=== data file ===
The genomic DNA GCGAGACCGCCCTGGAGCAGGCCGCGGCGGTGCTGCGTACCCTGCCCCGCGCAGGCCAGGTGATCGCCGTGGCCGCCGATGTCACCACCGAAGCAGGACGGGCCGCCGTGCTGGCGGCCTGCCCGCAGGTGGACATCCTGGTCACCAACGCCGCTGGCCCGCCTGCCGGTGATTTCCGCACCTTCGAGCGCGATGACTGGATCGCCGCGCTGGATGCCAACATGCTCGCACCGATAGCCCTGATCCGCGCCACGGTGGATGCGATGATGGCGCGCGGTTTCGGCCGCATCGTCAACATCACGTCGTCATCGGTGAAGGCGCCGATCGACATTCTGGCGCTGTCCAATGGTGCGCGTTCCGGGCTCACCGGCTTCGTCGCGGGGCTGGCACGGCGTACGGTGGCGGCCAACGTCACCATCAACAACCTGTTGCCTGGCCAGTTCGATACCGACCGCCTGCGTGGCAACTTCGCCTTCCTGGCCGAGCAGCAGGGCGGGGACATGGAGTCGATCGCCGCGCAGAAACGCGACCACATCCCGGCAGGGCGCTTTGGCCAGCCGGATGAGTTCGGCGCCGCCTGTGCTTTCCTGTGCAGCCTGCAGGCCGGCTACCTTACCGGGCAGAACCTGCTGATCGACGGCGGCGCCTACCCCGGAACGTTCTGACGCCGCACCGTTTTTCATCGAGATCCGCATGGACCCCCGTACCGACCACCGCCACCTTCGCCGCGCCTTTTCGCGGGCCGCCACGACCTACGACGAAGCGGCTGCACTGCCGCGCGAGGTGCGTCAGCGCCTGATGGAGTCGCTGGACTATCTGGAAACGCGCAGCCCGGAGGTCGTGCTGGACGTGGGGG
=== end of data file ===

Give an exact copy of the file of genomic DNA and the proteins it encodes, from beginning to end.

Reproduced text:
The genomic DNA GCGAGACCGCCCTGGAGCAGGCCGCGGCGGTGCTGCGTACCCTGCCCCGCGCAGGCCAGGTGATCGCCGTGGCCGCCGATGTCACCACCGAAGCAGGACGGGCCGCCGTGCTGGCGGCCTGCCCGCAGGTGGACATCCTGGTCACCAACGCCGCTGGCCCGCCTGCCGGTGATTTCCGCACCTTCGAGCGCGATGACTGGATCGCCGCGCTGGATGCCAACATGCTCGCACCGATAGCCCTGATCCGCGCCACGGTGGATGCGATGATGGCGCGCGGTTTCGGCCGCATCGTCAACATCACGTCGTCATCGGTGAAGGCGCCGATCGACATTCTGGCGCTGTCCAATGGTGCGCGTTCCGGGCTCACCGGCTTCGTCGCGGGGCTGGCACGGCGTACGGTGGCGGCCAACGTCACCATCAACAACCTGTTGCCTGGCCAGTTCGATACCGACCGCCTGCGTGGCAACTTCGCCTTCCTGGCCGAGCAGCAGGGCGGGGACATGGAGTCGATCGCCGCGCAGAAACGCGACCACATCCCGGCAGGGCGCTTTGGCCAGCCGGATGAGTTCGGCGCCGCCTGTGCTTTCCTGTGCAGCCTGCAGGCCGGCTACCTTACCGGGCAGAACCTGCTGATCGACGGCGGCGCCTACCCCGGAACGTTCTGACGCCGCACCGTTTTTCATCGAGATCCGCATGGACCCCCGTACCGACCACCGCCACCTTCGCCGCGCCTTTTCGCGGGCCGCCACGACCTACGACGAAGCGGCTGCACTGCCGCGCGAGGTGCGTCAGCGCCTGATGGAGTCGCTGGACTATCTGGAAACGCGCAGCCCGGAGGTCGTGCTGGACGTGGGGG